2: Talk about your first kiss.
There was tongue, and I was quite surprised by the fact. I was prepared for something a little less… intense, but then it just happened.
But I guess that’s what you get by dating someone with more experience than you.
4: Talk about the thing you regret most so far.
That’s tricky. Some mistakes feel like the biggest things ever when they’re recent, but stop feeling that important after some time has passed. That could be months, or usually years.
After enough time has passed you might even feel like it was a boon of sorts, because in the end it shoved you towards some path that ended up being the better option in the long run. And even if that wouldn’t be the case, it’s hard not to think that you would be some other person if you had followed down that original road.
For example, when talking about a past relationship I might think that all the problems can be tracked down to “that one event”. But if I think about it logically I realize that in the end large problems like that are bigger than the sum of their parts, and pointing fingers at one single event is just wishful thinking. Most likely doing things differently “that one time” would only have delayed the unavoidable. So is it sensible to even regret it?
And if you roll things back enough, some decisions that felt great for many years afterwards – like deciding to start dating, or deciding not to break up after some initial problems – only ended up giving me years of toiling in a sub-par relationship. In the end that road denied me of many experiences that would’ve been nice to have, like the opportunity for student exchange and a more active social life during my student years.
But would I really be the same person I am today if I had taken a different path? Is that something worth regretting, really?
8: Talk about the thing you are most proud of.
Looking back at it all, I’ve done two major things in my life: co-founding Desucon, and taking over Anime-lehti and transforming it into what it is today. There have been other things, but in the larger context those have been smaller ones. These two, on the other hand, are the ones I think are the things most worth being proud of.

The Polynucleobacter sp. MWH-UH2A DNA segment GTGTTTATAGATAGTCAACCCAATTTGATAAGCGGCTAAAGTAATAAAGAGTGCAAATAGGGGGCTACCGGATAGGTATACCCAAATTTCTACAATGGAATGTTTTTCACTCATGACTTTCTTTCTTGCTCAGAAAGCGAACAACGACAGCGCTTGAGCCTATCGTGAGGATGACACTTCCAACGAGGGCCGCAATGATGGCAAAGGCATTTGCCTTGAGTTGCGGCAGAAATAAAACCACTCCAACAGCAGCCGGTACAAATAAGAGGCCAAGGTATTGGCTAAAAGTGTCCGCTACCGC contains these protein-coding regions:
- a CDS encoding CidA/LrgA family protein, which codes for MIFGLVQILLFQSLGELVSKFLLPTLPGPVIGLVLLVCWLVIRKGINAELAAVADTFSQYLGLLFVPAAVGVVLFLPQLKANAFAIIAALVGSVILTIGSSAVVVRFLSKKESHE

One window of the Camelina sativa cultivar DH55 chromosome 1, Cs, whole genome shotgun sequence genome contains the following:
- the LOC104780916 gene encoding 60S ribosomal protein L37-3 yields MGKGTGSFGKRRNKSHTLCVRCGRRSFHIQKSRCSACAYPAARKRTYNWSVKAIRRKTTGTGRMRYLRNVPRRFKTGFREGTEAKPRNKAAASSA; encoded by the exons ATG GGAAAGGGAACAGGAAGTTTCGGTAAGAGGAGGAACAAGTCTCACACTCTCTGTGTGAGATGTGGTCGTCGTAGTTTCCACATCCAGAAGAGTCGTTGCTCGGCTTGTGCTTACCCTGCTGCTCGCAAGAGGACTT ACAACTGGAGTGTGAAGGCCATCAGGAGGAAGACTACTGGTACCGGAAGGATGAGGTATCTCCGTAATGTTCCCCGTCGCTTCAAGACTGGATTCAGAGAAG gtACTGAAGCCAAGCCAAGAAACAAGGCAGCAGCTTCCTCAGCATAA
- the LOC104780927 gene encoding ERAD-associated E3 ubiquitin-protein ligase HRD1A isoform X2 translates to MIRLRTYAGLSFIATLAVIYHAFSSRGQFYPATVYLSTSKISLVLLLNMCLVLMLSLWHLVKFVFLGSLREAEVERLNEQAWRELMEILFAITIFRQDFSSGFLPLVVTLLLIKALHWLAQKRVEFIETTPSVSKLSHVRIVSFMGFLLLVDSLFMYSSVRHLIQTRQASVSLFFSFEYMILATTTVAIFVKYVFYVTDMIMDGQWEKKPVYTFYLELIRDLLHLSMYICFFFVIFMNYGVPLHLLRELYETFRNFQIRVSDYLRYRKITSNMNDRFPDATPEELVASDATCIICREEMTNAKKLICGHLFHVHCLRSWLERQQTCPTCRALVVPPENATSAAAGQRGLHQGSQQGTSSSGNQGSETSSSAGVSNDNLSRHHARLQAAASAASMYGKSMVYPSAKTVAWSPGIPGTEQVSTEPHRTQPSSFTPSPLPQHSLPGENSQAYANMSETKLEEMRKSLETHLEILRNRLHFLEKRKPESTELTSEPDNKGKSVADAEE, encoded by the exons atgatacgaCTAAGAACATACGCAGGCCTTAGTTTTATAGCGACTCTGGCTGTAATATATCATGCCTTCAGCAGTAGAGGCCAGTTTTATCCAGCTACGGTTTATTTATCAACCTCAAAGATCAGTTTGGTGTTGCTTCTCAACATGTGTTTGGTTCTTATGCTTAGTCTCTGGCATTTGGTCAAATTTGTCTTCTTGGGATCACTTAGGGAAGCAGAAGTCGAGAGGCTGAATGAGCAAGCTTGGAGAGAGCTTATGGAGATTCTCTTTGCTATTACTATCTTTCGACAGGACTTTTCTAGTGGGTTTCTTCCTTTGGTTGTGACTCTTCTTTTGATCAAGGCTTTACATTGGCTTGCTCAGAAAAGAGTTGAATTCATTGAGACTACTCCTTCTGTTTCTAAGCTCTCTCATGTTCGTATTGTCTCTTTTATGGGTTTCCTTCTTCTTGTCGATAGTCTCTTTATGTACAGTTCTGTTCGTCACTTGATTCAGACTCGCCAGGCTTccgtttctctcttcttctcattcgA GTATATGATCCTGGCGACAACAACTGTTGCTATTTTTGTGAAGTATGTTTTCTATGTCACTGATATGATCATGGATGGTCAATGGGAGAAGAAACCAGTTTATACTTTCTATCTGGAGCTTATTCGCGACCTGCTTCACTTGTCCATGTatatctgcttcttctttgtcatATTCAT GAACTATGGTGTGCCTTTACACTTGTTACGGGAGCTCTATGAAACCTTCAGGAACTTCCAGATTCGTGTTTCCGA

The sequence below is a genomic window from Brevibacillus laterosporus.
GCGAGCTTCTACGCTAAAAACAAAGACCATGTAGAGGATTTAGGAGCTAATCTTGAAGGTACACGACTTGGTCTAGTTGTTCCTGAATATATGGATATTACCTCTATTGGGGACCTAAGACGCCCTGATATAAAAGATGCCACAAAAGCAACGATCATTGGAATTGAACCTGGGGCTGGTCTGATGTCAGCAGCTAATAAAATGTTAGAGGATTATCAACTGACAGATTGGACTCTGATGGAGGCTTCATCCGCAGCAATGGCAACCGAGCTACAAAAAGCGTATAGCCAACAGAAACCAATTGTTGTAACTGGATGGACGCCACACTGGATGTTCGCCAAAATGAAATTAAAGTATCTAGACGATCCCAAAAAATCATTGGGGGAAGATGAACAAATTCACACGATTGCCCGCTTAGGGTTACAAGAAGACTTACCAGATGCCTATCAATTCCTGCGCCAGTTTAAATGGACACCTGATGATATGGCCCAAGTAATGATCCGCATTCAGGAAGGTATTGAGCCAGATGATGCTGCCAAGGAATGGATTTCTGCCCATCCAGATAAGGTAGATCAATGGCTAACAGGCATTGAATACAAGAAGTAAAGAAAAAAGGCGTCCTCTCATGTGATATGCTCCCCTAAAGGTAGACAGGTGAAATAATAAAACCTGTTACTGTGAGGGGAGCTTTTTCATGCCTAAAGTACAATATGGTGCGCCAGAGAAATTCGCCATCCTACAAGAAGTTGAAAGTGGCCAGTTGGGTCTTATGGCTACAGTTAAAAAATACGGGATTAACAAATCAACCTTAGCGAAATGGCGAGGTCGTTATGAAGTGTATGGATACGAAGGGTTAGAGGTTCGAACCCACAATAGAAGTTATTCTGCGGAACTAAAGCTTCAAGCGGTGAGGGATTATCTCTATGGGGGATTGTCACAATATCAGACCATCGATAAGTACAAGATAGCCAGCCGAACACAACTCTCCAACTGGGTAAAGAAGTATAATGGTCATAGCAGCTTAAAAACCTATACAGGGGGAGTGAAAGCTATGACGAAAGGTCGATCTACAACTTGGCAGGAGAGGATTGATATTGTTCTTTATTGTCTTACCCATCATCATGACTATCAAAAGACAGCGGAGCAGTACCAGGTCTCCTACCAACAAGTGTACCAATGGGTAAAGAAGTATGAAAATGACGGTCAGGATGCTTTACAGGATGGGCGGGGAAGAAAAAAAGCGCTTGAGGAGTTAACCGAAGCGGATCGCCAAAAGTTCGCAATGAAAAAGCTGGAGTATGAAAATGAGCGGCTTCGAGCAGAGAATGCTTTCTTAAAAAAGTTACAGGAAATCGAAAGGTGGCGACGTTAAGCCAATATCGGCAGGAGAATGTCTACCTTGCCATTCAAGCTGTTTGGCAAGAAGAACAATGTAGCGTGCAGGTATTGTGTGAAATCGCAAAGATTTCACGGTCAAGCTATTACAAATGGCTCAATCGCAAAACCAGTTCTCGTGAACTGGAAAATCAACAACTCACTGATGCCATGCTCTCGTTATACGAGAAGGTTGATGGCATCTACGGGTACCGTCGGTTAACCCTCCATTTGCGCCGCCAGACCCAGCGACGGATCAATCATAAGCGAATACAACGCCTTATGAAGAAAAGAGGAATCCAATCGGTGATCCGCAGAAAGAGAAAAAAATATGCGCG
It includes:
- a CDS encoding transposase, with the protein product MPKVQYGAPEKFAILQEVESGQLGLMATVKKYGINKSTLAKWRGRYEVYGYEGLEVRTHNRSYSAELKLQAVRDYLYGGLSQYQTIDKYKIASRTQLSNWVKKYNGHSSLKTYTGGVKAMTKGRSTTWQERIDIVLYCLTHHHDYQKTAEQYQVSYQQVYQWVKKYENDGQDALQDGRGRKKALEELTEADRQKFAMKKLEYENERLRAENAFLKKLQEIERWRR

Desucon was born in May 2008. I had just decided to stop publishing my little self-published anime magazine I’d been working on for a few years, and somehow the random idea of having your own convention didn’t seem that far-fetched either. Thinking back it was almost a miracle that the first event in 2009 went out as smoothly and successfully as it did – we even had the goddamn voice actor of the goddamn main character of the original Gundam as the guest of honor.
You have to understand that at that time the state of anime conventions in Finland was quite dire. There were only two conventions: Tracon was held regularly but wasn’t really a big event, and Animecon was a roaming convention that was technically just a sideshow event for the sci-fi event Finncon, and therefore was basically a first-time convention every year, with all the associated problems. It was a sad world where people were used to traveling all the way across the country to a small local event, because on some years there simply WASN’T anything better.
With Desucon we kicked off the culture of people actually considering conventions as something that doesn’t require years of planning, cultural grant applications and committee meetings. I like to think that things like Tracon becoming a large-scale event and people starting new cons like Yukicon are largely the result of Desucon showing that such things are possible in the first place.
As for Anime-lehti – which is what most of the things I tag under “real life” are about – I feel like it’s really the one thing I’m most proud of, ever. It was the greatest opportunity in my life when I was given free rein to do basically whatever I wanted with it, and after these two and a half years it’s really feeling like it’s starting to come together.